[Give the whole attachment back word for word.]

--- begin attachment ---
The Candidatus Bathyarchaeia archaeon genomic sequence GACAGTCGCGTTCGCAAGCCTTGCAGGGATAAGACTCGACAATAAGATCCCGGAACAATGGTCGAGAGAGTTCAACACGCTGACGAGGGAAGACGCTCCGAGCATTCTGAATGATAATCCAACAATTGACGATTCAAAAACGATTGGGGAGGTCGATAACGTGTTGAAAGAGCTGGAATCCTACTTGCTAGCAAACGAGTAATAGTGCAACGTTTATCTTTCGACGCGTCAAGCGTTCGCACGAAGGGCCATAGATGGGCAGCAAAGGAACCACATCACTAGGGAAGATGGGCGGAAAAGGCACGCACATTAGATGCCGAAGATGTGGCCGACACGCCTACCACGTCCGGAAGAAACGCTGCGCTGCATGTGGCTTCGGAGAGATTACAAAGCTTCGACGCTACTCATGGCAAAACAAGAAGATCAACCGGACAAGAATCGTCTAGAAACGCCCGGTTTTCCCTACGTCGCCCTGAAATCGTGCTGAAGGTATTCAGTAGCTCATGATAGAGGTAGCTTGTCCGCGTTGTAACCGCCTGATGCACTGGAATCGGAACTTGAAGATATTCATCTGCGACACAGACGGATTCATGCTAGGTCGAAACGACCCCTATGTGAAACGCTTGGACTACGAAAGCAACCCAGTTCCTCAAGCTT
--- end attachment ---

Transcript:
The Candidatus Bathyarchaeia archaeon genomic sequence GACAGTCGCGTTCGCAAGCCTTGCAGGGATAAGACTCGACAATAAGATCCCGGAACAATGGTCGAGAGAGTTCAACACGCTGACGAGGGAAGACGCTCCGAGCATTCTGAATGATAATCCAACAATTGACGATTCAAAAACGATTGGGGAGGTCGATAACGTGTTGAAAGAGCTGGAATCCTACTTGCTAGCAAACGAGTAATAGTGCAACGTTTATCTTTCGACGCGTCAAGCGTTCGCACGAAGGGCCATAGATGGGCAGCAAAGGAACCACATCACTAGGGAAGATGGGCGGAAAAGGCACGCACATTAGATGCCGAAGATGTGGCCGACACGCCTACCACGTCCGGAAGAAACGCTGCGCTGCATGTGGCTTCGGAGAGATTACAAAGCTTCGACGCTACTCATGGCAAAACAAGAAGATCAACCGGACAAGAATCGTCTAGAAACGCCCGGTTTTCCCTACGTCGCCCTGAAATCGTGCTGAAGGTATTCAGTAGCTCATGATAGAGGTAGCTTGTCCGCGTTGTAACCGCCTGATGCACTGGAATCGGAACTTGAAGATATTCATCTGCGACACAGACGGATTCATGCTAGGTCGAAACGACCCCTATGTGAAACGCTTGGACTACGAAAGCAACCCAGTTCCTCAAGCTT